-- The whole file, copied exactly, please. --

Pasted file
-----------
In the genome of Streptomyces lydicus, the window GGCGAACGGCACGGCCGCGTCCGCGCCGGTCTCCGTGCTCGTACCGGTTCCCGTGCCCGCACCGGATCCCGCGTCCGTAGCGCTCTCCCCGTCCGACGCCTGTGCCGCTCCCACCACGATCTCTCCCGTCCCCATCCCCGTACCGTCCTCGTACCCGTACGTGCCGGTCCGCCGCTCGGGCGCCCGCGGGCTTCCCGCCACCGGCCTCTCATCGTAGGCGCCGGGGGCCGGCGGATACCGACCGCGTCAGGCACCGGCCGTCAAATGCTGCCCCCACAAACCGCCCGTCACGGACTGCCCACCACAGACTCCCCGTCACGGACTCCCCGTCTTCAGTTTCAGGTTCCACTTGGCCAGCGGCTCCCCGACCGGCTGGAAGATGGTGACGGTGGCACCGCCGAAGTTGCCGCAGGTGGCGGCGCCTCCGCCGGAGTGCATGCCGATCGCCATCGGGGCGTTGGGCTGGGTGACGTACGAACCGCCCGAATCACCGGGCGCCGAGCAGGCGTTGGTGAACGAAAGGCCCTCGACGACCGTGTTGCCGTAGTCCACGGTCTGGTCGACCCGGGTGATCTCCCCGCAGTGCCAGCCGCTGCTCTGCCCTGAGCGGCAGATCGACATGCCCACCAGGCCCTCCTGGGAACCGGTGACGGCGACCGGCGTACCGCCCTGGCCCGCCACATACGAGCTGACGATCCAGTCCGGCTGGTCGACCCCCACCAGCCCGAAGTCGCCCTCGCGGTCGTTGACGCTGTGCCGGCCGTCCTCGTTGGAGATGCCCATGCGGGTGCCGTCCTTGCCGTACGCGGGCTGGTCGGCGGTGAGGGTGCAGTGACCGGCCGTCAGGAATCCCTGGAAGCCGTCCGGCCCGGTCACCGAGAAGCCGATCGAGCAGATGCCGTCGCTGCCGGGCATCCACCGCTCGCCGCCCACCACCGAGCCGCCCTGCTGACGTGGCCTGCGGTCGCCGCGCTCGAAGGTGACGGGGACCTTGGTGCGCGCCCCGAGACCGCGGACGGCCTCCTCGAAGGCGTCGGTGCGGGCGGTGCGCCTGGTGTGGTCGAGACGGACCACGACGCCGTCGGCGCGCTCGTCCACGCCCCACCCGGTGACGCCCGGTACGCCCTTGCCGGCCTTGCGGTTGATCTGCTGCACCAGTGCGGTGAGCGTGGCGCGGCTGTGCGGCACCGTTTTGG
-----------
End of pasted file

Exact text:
In the genome of Streptomyces lydicus, the window GGCGAACGGCACGGCCGCGTCCGCGCCGGTCTCCGTGCTCGTACCGGTTCCCGTGCCCGCACCGGATCCCGCGTCCGTAGCGCTCTCCCCGTCCGACGCCTGTGCCGCTCCCACCACGATCTCTCCCGTCCCCATCCCCGTACCGTCCTCGTACCCGTACGTGCCGGTCCGCCGCTCGGGCGCCCGCGGGCTTCCCGCCACCGGCCTCTCATCGTAGGCGCCGGGGGCCGGCGGATACCGACCGCGTCAGGCACCGGCCGTCAAATGCTGCCCCCACAAACCGCCCGTCACGGACTGCCCACCACAGACTCCCCGTCACGGACTCCCCGTCTTCAGTTTCAGGTTCCACTTGGCCAGCGGCTCCCCGACCGGCTGGAAGATGGTGACGGTGGCACCGCCGAAGTTGCCGCAGGTGGCGGCGCCTCCGCCGGAGTGCATGCCGATCGCCATCGGGGCGTTGGGCTGGGTGACGTACGAACCGCCCGAATCACCGGGCGCCGAGCAGGCGTTGGTGAACGAAAGGCCCTCGACGACCGTGTTGCCGTAGTCCACGGTCTGGTCGACCCGGGTGATCTCCCCGCAGTGCCAGCCGCTGCTCTGCCCTGAGCGGCAGATCGACATGCCCACCAGGCCCTCCTGGGAACCGGTGACGGCGACCGGCGTACCGCCCTGGCCCGCCACATACGAGCTGACGATCCAGTCCGGCTGGTCGACCCCCACCAGCCCGAAGTCGCCCTCGCGGTCGTTGACGCTGTGCCGGCCGTCCTCGTTGGAGATGCCCATGCGGGTGCCGTCCTTGCCGTACGCGGGCTGGTCGGCGGTGAGGGTGCAGTGACCGGCCGTCAGGAATCCCTGGAAGCCGTCCGGCCCGGTCACCGAGAAGCCGATCGAGCAGATGCCGTCGCTGCCGGGCATCCACCGCTCGCCGCCCACCACCGAGCCGCCCTGCTGACGTGGCCTGCGGTCGCCGCGCTCGAAGGTGACGGGGACCTTGGTGCGCGCCCCGAGACCGCGGACGGCCTCCTCGAAGGCGTCGGTGCGGGCGGTGCGCCTGGTGTGGTCGAGACGGACCACGACGCCGTCGGCGCGCTCGTCCACGCCCCACCCGGTGACGCCCGGTACGCCCTTGCCGGCCTTGCGGTTGATCTGCTGCACCAGTGCGGTGAGCGTGGCGCGGCTGTGCGGCACCGTTTTGG